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Egypt: a giant with (financial) feet of clay

15 February 2016
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Five years after the political upheaval that ended with the ousting of strongman Hosni Mubarak, Egypt’s path to economic recovery remains fragile. Despite the high hopes for an economic rebound following the election of President Sisi in July 2014, pervasive insecurity and adverse economic conditions have raised the risk of a currency crisis.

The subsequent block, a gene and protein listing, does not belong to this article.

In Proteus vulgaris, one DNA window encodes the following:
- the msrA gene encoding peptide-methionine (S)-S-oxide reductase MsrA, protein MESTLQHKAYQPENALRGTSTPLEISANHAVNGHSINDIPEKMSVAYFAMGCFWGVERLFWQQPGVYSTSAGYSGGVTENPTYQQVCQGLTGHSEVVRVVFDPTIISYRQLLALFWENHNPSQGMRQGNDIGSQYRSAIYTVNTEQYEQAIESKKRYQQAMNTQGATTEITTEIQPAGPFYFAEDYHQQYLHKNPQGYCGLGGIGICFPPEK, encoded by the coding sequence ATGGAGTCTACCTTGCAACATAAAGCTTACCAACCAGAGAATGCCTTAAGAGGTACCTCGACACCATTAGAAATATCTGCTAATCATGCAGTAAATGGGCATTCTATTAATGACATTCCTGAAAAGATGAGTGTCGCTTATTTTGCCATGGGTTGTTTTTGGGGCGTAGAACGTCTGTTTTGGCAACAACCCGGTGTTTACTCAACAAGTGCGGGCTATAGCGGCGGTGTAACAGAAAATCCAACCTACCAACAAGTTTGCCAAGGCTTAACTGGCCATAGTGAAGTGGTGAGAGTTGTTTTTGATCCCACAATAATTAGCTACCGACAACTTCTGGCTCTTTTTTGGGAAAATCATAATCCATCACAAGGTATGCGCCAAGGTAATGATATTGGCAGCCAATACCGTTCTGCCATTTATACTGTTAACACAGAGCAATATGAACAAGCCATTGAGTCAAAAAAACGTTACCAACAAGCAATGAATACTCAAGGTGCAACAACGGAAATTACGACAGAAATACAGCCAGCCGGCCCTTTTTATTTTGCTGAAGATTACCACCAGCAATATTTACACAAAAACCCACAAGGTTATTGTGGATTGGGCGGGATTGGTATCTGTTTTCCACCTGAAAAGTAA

With the largest revenue-generating sectors faltering and its foreign exchange (FX) reserves dwindling, the Egyptian economy will continue to muddle through and could worsen if aid from the Gulf wanes. Amid rising inflation and shortages of basic goods, the living conditions of an economically stressed and insecure citizenry could deteriorate further. As a result, the bouts of labour strikes and protests seen in 2015 could intensify – with the current clampdown on political dissidence and restrictions on civil rights adding fuel to the fire. Moreover, the recent murder of an Italian student who was in Egypt researching trade unions and labour rights has heightened (already widespread) concerns about the human rights situation of the country.